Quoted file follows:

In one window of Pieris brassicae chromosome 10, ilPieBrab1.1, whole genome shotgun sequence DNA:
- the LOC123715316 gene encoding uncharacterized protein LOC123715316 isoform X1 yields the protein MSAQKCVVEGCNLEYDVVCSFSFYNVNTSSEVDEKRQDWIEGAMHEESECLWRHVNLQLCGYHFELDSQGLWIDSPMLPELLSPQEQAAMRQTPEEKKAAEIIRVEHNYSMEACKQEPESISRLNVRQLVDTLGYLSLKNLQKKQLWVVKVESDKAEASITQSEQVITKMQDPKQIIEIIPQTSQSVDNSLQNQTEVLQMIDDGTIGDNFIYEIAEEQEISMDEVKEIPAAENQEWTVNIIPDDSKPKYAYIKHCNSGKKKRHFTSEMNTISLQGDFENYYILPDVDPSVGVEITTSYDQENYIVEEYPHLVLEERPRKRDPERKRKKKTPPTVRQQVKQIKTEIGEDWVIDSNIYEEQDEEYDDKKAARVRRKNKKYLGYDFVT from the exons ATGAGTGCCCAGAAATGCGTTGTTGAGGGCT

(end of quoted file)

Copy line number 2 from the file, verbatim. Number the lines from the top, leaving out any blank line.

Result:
- the LOC123715316 gene encoding uncharacterized protein LOC123715316 isoform X1 yields the protein MSAQKCVVEGCNLEYDVVCSFSFYNVNTSSEVDEKRQDWIEGAMHEESECLWRHVNLQLCGYHFELDSQGLWIDSPMLPELLSPQEQAAMRQTPEEKKAAEIIRVEHNYSMEACKQEPESISRLNVRQLVDTLGYLSLKNLQKKQLWVVKVESDKAEASITQSEQVITKMQDPKQIIEIIPQTSQSVDNSLQNQTEVLQMIDDGTIGDNFIYEIAEEQEISMDEVKEIPAAENQEWTVNIIPDDSKPKYAYIKHCNSGKKKRHFTSEMNTISLQGDFENYYILPDVDPSVGVEITTSYDQENYIVEEYPHLVLEERPRKRDPERKRKKKTPPTVRQQVKQIKTEIGEDWVIDSNIYEEQDEEYDDKKAARVRRKNKKYLGYDFVT from the exons ATGAGTGCCCAGAAATGCGTTGTTGAGGGCT